How To Architecture! is a design competition which invites students to reflect on contemporary culture and to do it with architecture. Leafing through headlines, lists, captions, zooming in and out of feeds, bold fonts, and articles made of images: we participate in the age of the listicle. Culture flashes before us—an extension of ourselves: the superabundant reel. As the cycle of consumption whirs on, architecture still stands. What does architecture say; how does it feed you? Tell us what you think! Tell us
Winner of the 1942 Acadamy Award for Best Special Effects, William Pereira (April 25, 1909 – November 13, 1985) also designed some of America's most iconic examples of futurist architecture, with his heavy stripped down functionalism becoming the symbol of many US institutions and cities. Working with his more prolific film-maker brother Hal Pereira, William Pereira's talent as an art director translated into a long and prestigious career creating striking and idiosyncratic buildings across the West Coast of America.
The Society of Architectural Historians is now accepting abstracts for its 70th Annual International Conference in Glasgow, Scotland, June 7–11. Please submit an abstract no later than June 6, 2016, to one of the 32 thematic sessions, the Graduate Student Lightning Talks or the open sessions. The thematic sessions have been selected to cover topics across all time periods and architectural styles. SAH encourages submissions from architectural, landscape, and urban historians; museum curators; preservationists; independent scholars; architects; and members of SAH chapters and partner organizations.
British architect and Pritzker Laureate Sir James Stirling (22 April 1926 – 25 June 1992) grew up in Liverpool, one of the two industrial powerhouses of the British North West, and began his career subverting the compositional and theoretical ideas behind the Modern Movement. Citing a wide-range of influences - from Colin Rowe, a forefather of Contextualism, to Le Corbusier, and from architects of the Italian Renaissance to the Russian Constructivist movement - Stirling forged a unique set of architectural beliefs that manifest themselves in his works. Indeed, his architecture, commonly described as "non-comformist", consistently caused annoyance in conventional circles.
Aileen Kwun and Bryn Smith, two New York writers and designers, introduce a panel of lifelong luminaries in their fields, whether it’s architecture, graphic design, or criticism, all in their ninth decade. Their book, Twenty Over Eighty, delves into what's changed, what's stayed the same, and what brought these legends in their fields to their current stature--don’t miss an expansive conversation the history of design! Panelists will include Seymour Chwast, Jack Lenor Larsen, and Jane Thompson.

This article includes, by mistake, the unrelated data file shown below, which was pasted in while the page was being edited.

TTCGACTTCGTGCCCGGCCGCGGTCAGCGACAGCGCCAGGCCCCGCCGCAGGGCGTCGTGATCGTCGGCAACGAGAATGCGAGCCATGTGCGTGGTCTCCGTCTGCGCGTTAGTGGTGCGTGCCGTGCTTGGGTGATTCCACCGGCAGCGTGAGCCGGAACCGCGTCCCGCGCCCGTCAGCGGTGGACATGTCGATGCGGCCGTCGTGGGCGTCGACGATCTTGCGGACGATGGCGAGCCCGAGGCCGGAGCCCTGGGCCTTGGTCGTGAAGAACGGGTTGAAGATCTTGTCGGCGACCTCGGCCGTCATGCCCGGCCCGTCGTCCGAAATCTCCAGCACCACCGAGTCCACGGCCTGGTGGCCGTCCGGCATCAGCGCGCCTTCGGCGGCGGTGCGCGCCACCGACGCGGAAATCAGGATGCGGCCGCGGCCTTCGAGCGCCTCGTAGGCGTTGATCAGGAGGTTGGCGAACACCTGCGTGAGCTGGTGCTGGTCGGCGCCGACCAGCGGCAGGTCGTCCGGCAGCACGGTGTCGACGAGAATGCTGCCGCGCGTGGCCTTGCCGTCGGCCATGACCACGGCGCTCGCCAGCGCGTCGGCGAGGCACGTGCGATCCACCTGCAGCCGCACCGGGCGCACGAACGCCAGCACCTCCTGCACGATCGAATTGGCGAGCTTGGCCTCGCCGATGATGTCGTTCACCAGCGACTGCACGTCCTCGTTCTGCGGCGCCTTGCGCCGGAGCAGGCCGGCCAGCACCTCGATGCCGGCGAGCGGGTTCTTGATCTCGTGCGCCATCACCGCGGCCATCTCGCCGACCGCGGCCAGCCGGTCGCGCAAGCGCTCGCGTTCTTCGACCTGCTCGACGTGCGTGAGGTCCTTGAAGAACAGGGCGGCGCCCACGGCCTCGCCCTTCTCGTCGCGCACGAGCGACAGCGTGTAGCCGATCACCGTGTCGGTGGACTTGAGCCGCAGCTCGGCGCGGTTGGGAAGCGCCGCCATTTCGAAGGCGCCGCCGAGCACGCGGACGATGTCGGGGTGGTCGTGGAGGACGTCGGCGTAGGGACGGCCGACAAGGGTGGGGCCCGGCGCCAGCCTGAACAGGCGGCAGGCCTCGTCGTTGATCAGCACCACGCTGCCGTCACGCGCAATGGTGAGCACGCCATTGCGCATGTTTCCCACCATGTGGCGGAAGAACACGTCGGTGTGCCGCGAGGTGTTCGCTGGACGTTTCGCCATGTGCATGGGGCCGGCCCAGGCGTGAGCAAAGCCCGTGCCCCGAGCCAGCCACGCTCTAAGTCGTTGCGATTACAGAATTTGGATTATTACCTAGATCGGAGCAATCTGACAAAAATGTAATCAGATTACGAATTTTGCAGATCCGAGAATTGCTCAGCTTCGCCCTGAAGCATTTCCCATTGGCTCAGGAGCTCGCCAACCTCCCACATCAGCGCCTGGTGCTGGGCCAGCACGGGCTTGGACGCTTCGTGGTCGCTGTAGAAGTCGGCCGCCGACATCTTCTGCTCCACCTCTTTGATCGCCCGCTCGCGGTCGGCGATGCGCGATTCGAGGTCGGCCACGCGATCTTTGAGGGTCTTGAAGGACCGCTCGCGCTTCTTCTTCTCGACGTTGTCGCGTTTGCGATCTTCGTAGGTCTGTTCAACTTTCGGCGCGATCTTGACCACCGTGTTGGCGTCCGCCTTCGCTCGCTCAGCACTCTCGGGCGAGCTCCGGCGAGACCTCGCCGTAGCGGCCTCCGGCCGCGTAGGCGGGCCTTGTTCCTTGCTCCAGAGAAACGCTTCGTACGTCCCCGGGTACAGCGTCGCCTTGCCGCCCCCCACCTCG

This event frames embodied energy—defined as the sum of energy required to produce, transport, assemble, and dispose of any building element—in the context of broader design ecosystems and architectural issues. Opening keynote by Michael Specter (The New Yorker), closing keynote by Paola Antonelli (The Museum of Modern Art), and 3 panels featuring international experts from universities and private practices. The event is organized by Columbia GSAPP professor David Benjamin (The Living, NY), who also directs the GSAPP Incubator.
Radical neofuturist architect Jan Kaplický (18 April 1937 - 14 January 2009) was the son of a sculptor and a botanical illustrator, and appropriately spent his career creating highly sculptural and organic forms. Working with partner Amanda Levete at his suitably named practice Future Systems, Kaplický was catapulted to fame after his sensationally avant-garde 1999 Lord's Cricket Ground Media Centre and became a truly innovative icon of avant-garde architecture.
matterbetter.com has initiated an international open ideas competition for architecture students and young architects to research new housing concepts for the future of post-war Syria. The civil war in Syrian Arab Republic, which started in 2011, has created the biggest refugee crisis since World War II. According to UNHCR, over 4,300,000 people have left the country and fled to Turkey, Lebanon, Jordan, Iraq and now Europe. While world leaders are looking for an international solution to the Syrian civil war and refugee crisis, many Syrians are looking forward to the opportunity to come back home as soon as the war is over.
Edmonton’s Infill Design Competition is an opportunity to encourage productive conversations about infill and help the public and development community understand what’s possible for infill design. The competition should demonstrate that infill can augment, rather than detract from the character of our established neighbourhoods. The City of Edmonton is excited to promote and celebrate innovation, context sensitive design, and advance the design ethic for infill development in Edmonton.